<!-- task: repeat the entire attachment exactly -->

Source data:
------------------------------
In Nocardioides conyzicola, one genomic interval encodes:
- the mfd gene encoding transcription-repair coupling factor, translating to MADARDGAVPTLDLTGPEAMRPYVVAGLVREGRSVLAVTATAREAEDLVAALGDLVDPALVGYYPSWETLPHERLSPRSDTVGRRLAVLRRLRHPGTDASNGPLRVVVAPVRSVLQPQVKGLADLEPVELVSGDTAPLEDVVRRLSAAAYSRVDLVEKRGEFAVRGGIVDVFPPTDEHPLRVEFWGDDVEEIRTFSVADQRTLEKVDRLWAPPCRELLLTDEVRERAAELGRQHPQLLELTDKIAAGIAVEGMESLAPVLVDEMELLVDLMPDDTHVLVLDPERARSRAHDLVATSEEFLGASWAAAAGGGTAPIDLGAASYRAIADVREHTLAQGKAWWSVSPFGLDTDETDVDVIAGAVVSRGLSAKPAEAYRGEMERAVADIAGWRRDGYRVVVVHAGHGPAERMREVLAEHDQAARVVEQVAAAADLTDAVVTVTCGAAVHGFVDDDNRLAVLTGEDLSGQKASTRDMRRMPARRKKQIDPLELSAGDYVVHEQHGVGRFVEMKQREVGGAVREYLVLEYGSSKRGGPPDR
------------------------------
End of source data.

In Nocardioides conyzicola, one genomic interval encodes:
- the mfd gene encoding transcription-repair coupling factor, translating to MADARDGAVPTLDLTGPEAMRPYVVAGLVREGRSVLAVTATAREAEDLVAALGDLVDPALVGYYPSWETLPHERLSPRSDTVGRRLAVLRRLRHPGTDASNGPLRVVVAPVRSVLQPQVKGLADLEPVELVSGDTAPLEDVVRRLSAAAYSRVDLVEKRGEFAVRGGIVDVFPPTDEHPLRVEFWGDDVEEIRTFSVADQRTLEKVDRLWAPPCRELLLTDEVRERAAELGRQHPQLLELTDKIAAGIAVEGMESLAPVLVDEMELLVDLMPDDTHVLVLDPERARSRAHDLVATSEEFLGASWAAAAGGGTAPIDLGAASYRAIADVREHTLAQGKAWWSVSPFGLDTDETDVDVIAGAVVSRGLSAKPAEAYRGEMERAVADIAGWRRDGYRVVVVHAGHGPAERMREVLAEHDQAARVVEQVAAAADLTDAVVTVTCGAAVHGFVDDDNRLAVLTGEDLSGQKASTRDMRRMPARRKKQIDPLELSAGDYVVHEQHGVGRFVEMKQREVGGAVREYLVLEYGSSKRGGPPDR